6 things you need to know about Chinese New Year 2018

Year of Dog (2018)

With Chinese New Year on 16th February, all of us in the office are getting really excited. Each year in the Chinese Zodiac is associated with an animal. This year will be the year of the Dog. It is traditionally celebrated for 16 days, from the Chinese New Year’s Eve to the Lantern Festival, which is on 2nd March this year. In China, celebration, custom and traditions are very different.

Cleaning the house and putting up New Year Decorations

From the 23rd of the lunar month, Chinese people carry out a thorough cleaning of their houses representing a wish to sweep away the old, and the bad and to prepare a farewell to the past year and welcome in the New Year. People also put up New Year decorations such as red lanterns, red couplets (paired greeting phrases written on red paper with black ink), and New Year paintings.

Chinese New Year Dinner

On the Chinese New Year’s Eve, families will usually gather to have a meal as a wrap up for the past year and celebrate a fruitful harvest of the coming year. The North of China usually celebrates with a hot pot and Chinese dumplings in the shape of a sycee, which symbolizes the wishes for wealth.  While South of the Yangtze River, they usually have nian gao (sticky rice cake) and tangyuan (sticky rice ball dessert) for wealth and family reunion in the new year respectively. In Hong Kong, people from walled villages will also have pun choi (basin cuisine) with Cantonese cuisines of pork, beef, lamb, chicken, duck, abalone, dried mushroom, squid, shrimp, bean curd and Chinese white radish. All the people from the walled villages will usually gather to have a pun choi on Chinese New Year.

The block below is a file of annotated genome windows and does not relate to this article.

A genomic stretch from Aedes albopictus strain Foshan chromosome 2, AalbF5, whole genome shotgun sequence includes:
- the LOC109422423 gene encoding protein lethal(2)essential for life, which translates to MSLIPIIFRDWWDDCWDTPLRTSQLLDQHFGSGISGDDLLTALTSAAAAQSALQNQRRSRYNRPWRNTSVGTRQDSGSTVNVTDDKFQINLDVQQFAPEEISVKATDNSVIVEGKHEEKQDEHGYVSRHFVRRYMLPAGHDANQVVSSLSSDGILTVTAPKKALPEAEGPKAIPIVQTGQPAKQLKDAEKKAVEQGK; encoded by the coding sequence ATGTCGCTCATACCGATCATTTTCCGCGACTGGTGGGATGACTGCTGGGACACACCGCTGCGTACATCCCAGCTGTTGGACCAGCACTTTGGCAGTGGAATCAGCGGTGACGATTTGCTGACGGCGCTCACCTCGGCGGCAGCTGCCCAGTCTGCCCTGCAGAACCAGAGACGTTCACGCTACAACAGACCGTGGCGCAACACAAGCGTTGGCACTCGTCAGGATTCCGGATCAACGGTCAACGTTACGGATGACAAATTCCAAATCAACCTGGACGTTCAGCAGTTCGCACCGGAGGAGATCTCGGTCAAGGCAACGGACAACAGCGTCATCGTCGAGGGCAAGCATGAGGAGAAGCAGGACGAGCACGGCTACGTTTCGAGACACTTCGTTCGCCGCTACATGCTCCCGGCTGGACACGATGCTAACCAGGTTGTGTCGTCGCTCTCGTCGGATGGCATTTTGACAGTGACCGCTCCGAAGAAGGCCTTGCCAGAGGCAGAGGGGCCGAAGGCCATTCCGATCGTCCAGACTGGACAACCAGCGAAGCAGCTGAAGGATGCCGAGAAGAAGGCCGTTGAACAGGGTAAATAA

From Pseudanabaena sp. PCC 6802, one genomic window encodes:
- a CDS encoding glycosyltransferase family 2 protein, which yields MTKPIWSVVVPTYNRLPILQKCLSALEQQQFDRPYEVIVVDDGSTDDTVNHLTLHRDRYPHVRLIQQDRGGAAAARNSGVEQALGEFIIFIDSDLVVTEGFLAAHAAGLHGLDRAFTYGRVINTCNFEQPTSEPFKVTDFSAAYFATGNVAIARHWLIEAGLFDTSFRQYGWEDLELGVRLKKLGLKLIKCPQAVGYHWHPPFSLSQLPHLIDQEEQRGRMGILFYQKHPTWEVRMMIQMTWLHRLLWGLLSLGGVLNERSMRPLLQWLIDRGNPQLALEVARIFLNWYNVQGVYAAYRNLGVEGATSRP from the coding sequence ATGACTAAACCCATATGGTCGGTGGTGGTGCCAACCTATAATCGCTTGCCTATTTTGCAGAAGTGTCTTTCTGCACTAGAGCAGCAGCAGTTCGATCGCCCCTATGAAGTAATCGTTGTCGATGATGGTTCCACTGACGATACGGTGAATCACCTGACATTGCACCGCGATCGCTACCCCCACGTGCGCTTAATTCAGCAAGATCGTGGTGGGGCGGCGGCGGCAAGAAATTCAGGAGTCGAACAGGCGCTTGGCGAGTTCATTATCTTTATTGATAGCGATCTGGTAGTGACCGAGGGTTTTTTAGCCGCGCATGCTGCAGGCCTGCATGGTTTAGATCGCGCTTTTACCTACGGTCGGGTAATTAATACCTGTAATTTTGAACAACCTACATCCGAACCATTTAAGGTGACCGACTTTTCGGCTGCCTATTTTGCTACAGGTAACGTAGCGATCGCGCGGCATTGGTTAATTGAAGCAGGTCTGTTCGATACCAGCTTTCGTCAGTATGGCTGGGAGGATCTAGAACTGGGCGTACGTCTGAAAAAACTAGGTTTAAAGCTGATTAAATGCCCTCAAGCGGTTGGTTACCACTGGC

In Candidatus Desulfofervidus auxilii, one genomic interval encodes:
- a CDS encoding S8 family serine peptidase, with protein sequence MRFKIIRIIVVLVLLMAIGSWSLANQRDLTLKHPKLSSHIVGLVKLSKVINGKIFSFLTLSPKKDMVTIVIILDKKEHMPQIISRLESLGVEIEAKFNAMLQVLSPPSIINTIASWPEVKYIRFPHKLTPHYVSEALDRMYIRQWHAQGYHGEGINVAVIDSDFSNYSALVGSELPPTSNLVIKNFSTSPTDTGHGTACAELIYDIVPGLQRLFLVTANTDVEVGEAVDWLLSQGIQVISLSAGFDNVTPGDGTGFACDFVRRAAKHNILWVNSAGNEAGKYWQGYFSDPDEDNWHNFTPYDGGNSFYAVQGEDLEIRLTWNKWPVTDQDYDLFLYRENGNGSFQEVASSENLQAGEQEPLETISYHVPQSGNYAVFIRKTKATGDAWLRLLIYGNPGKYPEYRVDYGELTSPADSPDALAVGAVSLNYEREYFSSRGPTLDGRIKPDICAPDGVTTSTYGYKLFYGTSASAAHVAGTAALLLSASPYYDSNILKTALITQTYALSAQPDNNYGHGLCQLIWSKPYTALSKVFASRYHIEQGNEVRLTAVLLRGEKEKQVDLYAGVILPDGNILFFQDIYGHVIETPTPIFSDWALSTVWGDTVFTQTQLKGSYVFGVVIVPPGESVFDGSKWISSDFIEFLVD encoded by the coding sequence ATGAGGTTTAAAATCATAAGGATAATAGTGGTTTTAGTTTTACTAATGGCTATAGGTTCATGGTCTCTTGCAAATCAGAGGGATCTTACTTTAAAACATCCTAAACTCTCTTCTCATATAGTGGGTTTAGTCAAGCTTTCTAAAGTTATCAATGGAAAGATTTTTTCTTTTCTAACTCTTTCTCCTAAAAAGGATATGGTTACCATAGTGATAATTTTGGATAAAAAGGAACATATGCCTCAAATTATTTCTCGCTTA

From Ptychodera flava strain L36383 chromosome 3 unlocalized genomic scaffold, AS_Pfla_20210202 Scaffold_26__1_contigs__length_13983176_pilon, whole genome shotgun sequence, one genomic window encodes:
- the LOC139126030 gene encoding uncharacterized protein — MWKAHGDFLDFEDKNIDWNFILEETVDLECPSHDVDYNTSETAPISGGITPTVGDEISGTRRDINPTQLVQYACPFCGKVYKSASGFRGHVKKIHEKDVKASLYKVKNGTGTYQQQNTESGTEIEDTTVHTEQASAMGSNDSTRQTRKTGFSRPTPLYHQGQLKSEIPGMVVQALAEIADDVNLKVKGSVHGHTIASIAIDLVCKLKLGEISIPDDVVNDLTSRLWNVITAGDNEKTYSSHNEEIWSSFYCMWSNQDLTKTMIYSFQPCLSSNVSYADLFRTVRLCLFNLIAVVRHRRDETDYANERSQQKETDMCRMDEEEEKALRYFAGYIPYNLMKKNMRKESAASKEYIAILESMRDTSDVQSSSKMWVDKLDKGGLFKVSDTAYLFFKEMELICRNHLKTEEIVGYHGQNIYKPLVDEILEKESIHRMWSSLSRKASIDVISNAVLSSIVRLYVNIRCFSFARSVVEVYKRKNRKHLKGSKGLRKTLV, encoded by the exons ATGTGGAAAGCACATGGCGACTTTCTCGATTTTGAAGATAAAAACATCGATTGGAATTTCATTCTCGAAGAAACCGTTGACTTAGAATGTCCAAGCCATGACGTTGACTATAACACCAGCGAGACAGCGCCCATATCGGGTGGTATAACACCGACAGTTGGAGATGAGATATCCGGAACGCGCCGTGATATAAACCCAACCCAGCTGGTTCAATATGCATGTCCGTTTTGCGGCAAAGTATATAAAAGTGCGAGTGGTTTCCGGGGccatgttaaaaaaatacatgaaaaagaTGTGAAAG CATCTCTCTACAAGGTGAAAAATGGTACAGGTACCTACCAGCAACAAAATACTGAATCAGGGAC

Giving and/ receiving a Red Pocket

During the Chinese New Year, married Chinese or elderly people give red envelopes to children or unmarried singletons as a way to send good wishes, happiness and good luck in the New Year. The money inside the red envelope is called “lucky money”.

Lion dances and dragon dances

The Lion and Dragon dance is a traditional performance in Chinese Culture, which is believed to bring good luck to people and the community. The Chinese Dragon is a traditional symbol of power and dignity.

The head of the paper Lions and Dragons can weigh as much as 14.4kg and it takes many people in the team to perform and make the paper dragon move as if it is alive. To be successful in the dance, the performer who is in charge of the head of the dragon must be able to coordinate his movement in time with the drum.  It incorporates some skills combining the mentality of a team sport with the stagecraft and flair of a performing arts troupe. The Fire dragon dance, which takes place at night, is also performed during the Chinese New Year but only in a few villages in China.

Setting off Firecrackers or Fireworks

It is very common for rural Chinese people to light firecrackers which make a loud cracking sound on New Year’s Day. The story dates back to ancient times to scare away a mythical monster named Nian, who would appear every New Year’s Eve to eat people and livestock in the villages. Many families will also put up red couplets on their doors and wear red clothes to scare away the monster. The tradition has become important to celebrate the arrival of the New Year.

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